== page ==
The organizers are very grateful to our Supporters: CIB, FIDIC, iiSBE, and the UNEP’s Sustainable Buildings and Climate Initiative … and our Sponsor: Rockwool International.

SUSTAINABLE FIRE ENGINEERING fulfils a Critical Role in the realization of a Safe, Resilient and Sustainable Built Environment 4 ALL !

SUSTAINABLE FIRE ENGINEERING facilitates Positive Progress in implementing the United Nation’s 2030 Sustainable Development Agenda, which incorporates 17 Sustainable Development Goals and 169 Performance Targets !

SUSTAINABLE FIRE ENGINEERING fast-tracks Proper Compliance with the 7 Basic Performance Requirements – functional, fully integrated and indivisible – in Annex I of European Union Construction Products Regulation 305/2011 !

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A NECESSARY & LONG OVERDUE TRANSFORMATION !

A Building is a permanent construction, complying with basic performance requirements and capable of being easily adapted … comprising structure, essential electronic, information and communication technologies (EICT’s), and fabric (non-structure) … having a minimum life cycle of 100 years … and providing habitable, functional and flexible interior spaces for people to use.

Building Users have a wide and varied range of abilities and behaviours … some having discernible health conditions and/or physical, mental, cognitive, psychological impairments … while others, e.g. young children, women in the later stages of pregnancy and frail older people, are also particularly vulnerable in user-hostile, inaccessible environments.  Not everyone will self-identify as having an activity limitation because of the high level of social stigma associated with ‘disability’.  Building designers and fire engineers must accept that building users have rights and responsible needs ;  the real individual and group fire safety requirements of vulnerable building users must be given proper consideration by both design disciplines, working collaboratively together.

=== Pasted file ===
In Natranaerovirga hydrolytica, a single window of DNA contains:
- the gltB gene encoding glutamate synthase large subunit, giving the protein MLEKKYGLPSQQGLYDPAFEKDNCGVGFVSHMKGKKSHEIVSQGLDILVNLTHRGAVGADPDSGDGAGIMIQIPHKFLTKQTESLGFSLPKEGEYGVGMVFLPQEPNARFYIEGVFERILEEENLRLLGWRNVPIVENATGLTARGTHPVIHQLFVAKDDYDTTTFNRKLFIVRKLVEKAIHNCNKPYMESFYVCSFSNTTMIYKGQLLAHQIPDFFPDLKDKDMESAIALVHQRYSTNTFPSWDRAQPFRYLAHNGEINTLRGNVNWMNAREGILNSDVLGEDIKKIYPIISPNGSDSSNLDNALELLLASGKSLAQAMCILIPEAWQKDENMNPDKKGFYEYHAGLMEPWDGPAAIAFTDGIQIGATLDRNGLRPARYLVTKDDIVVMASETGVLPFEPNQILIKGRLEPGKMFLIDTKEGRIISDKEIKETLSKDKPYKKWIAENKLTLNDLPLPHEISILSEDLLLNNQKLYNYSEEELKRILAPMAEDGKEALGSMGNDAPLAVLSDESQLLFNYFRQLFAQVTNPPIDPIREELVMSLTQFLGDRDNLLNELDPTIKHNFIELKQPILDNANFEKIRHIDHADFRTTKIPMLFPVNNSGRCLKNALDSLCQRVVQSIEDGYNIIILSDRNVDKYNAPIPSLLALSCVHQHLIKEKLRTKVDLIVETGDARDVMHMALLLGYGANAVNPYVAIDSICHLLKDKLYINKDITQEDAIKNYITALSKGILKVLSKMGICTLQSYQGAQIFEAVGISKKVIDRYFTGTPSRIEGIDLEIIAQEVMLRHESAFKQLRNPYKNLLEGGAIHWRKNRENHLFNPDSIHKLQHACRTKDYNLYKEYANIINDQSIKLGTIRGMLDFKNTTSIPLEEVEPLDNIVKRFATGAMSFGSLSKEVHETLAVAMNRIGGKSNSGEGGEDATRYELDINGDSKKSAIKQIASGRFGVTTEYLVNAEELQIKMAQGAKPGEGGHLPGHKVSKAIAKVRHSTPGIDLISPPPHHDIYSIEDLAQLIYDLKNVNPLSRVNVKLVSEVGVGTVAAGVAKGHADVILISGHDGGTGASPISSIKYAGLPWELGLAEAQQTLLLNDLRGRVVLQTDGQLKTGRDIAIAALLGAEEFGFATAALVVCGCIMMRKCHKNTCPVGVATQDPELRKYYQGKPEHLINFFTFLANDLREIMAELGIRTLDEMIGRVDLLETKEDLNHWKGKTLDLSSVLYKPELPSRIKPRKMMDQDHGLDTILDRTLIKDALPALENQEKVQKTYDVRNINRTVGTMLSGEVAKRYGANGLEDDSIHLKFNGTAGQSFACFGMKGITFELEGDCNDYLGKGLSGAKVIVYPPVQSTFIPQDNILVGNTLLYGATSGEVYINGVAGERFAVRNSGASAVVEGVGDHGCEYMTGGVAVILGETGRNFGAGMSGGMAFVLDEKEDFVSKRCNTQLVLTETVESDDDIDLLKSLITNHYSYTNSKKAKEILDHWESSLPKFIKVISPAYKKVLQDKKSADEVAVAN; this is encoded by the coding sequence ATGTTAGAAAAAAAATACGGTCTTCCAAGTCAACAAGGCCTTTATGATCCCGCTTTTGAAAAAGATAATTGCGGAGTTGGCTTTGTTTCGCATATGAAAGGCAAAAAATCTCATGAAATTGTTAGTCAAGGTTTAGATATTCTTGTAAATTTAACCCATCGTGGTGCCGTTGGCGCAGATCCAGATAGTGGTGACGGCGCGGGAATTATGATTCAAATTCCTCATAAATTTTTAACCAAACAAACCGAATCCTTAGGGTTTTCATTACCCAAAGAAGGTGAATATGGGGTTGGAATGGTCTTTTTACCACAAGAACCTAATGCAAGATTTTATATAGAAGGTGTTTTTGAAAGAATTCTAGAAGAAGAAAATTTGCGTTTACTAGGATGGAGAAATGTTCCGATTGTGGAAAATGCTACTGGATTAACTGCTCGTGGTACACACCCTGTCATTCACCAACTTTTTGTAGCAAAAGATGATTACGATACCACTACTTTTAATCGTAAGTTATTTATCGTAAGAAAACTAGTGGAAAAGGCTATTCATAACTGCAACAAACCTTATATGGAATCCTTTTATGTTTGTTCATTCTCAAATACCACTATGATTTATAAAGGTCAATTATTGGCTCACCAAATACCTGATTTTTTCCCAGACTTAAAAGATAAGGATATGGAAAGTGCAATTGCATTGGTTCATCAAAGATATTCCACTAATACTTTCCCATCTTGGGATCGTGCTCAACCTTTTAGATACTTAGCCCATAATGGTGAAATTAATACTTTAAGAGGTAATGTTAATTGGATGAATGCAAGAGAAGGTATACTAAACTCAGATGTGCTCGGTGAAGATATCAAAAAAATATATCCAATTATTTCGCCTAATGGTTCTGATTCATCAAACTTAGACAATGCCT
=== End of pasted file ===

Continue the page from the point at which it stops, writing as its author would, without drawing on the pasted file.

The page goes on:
Real Building Users have a wide and varied range of abilities … and during a Fire Evacuation, they will NOT behave like ‘marbles or liquid in a computer model’ !  People with Disabilities, on their own, account for approximately 20% of populations in developed countries … more in developing and the least developed countries.

NOBODY LEFT BEHIND !

‘Fire Safety for ALL’ in Buildings – Not Just for SOME – A Priority Theme of Sustainable Fire Engineering

Current Revision of International Standard ISO 21542 (2011): ‘Building Construction – Accessibility & Usability of the Built Environment’

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Following the savage 2008 Mumbai Hive Attack in India, and the more recent 2015 and 2016 Attacks in Europe, i.e. Paris, Brussels, Istanbul and Berlin … it is entirely wrong to assume that the main and/or only targets will be specific high-risk buildings types, i.e. Tall/High-Rise, Iconic, Innovative and Critical Function Buildings (refer to 2005 & 2008 NIST WTC 9-11 Recommendations).  All buildings and adjoining/adjacent public spaces must be carefully assessed for the risk of direct or collateral involvement in an Extreme Man-Made Event.

It is a fundamental principle of reliable and resilient structural engineering that horizontal and vertical structural members/elements of construction are robustly connected together.  All buildings must, therefore, be capable of resisting Disproportionate Damage.  The restriction of this requirement, within some jurisdictions, to buildings of more than five storeys in height is purely arbitrary, cannot be substantiated technically … and ethically, must be disregarded.

Fire-Induced Progressive Damage is distinguished from Disproportionate Damage – a related but different structural concept – by the mode of damage initiation, not the final condition of building failure.  This phenomenon is poorly understood.  But, unless it is impeded, or resisted, by building design … Fire-Induced Progressive Damage will result in Disproportionate Damage … and may lead to a Collapse Level Event (CLE), which is entirely unacceptable to the general population of any community or society.  All buildings must, therefore, be capable of resisting Fire-Induced Progressive Damage.

All buildings must also be carefully assessed for the risk of involvement in a Severe Natural Event, e.g. earthquakes, floods, landslides, typhoons and tsunamis.

In all of the above Risk Assessments … the minimum Return Period (also known as Recurrence Interval or Repeat Interval) must never be less than 100 years.